“Obviously, the organization of the program, as well as the financing. The issue is that when we start the next edition of the Academy, we want to do this really well organized. Structured and improved based on our experience with the first group. We have so many learnings out of these first two years! This is what we are working on very hard right now: the blueprint on which the next Academy will be based.
In addition, often the dependency and the constant feedback loop with Ubuntu Talent Organisation in the Netherlands is a problem. It would be good if we could become more independent in the future.”
II. Development (aid) - north / south relations
a. What is your idea on development?
“ Development is progress. Change, evolution, dynamics and growth. That is development as I see it. This is always the core. The content may change depending on the entity that evolves. Development can be quite large, but also very small.”
b. There is a lot of Western organizations starting development projects in Africa. What is your general vision on this development-aid?
“I studied development sciences, so I do have a certain vision on this issue. What I conclude is that the traditional development-aid has failed on a large scale. The fact is that politics is always and everywhere involved in development-aid. It always gets influenced by institutions with an agenda that includes other interests than a better world. Now new schools try to re-invent development and development aid.”
c. What, according to you, are the main pitfalls / challenges for Western organizations that want to develop other / foreign communities?
“It all starts with doing good research: what are the real needs of the people in a certain place?
In addition, a certain degree of humility is very important: the work you do is not about you, that you are there to help. Also sincerely try to understand the context. What is it exactly that is going on where you are. And most important, take a local partner in order to better understand your environment!”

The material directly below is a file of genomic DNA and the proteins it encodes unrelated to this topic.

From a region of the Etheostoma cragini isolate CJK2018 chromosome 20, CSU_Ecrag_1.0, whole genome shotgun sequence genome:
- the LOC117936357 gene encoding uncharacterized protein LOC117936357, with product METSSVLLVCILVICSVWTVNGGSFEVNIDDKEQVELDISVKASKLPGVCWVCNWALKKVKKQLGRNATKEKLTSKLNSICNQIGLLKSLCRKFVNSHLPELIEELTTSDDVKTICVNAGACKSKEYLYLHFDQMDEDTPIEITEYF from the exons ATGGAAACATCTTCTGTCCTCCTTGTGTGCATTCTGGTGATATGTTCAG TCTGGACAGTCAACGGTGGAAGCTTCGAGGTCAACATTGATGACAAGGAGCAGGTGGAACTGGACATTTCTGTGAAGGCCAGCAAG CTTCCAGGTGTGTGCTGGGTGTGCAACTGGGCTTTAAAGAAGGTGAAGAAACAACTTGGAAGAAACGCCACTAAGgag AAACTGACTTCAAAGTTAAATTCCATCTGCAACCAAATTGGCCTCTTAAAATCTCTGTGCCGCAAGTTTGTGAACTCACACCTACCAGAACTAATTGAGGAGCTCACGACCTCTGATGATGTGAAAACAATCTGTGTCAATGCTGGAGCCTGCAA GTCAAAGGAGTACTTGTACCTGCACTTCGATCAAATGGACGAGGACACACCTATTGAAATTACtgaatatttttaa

d. The In2Afrika Foundation takes the civil society as main principles, in which small scale and local practice are the two most important principles. What is your opinion on our startingpoint?
“It just depends on what you want to achieve, and what development has as a purpose. I think it's just important that you look at organizations and projects on a different scale as well. Some projects just operate better on a larger scale, or must grow in order to be successful. Perhaps a project is small scale simply because it is not functioning properly! Scale on itself does not say everything.”
III. Image of Africa
a. What is, according to you, the current prevailing Western image of the African continent?
“I think the picture is generally bilateral. There is definitely a narrative of 'Africa is rising' . Africa has potential. On the other hand, there is still the image that Africa is lagging behind: Africa is poor, dirty and sick. I think a mix of these two is the image that exists. It runs behind on the one hand, but on the other hand it has growth potential.”
b. What's your opinion on these images?
“In general I do not agree with one single image of Africa. I think this is very important. It's so important for people to understand that if Africa is immensely diverse, all but one black continent. Looking at Africa as one big country is really disastrous. I think that is the core of what needs to change: the valuing of diversity.”
c. How should this image be changed?
“I think it has to come through storytelling. People need to hear and see as many different stories as possible about Africa, so that they begin to understand how diverse the continent is. And for that, there is obviously a need for people that tell these stories. Like In2Afrika for example.”
d. What does the Ubuntu Academy-project do to create an image of the project and of the African continent in general?
“First and foremost, all the art and culture that we as Ubuntu produce is exactly what every Westerner should see about (South) Africa. We produce the Africa of today, its culture and life here. If people could experience what we create, that would be perfect.
On the other hand, the art that the Ubuntu students create tends to also be a display of the tougher life in South Africa, because of the area where they come from. In any case, I believe that Ubuntu's students have so much talent that it will always have a good influence on the image of Africa in the West.”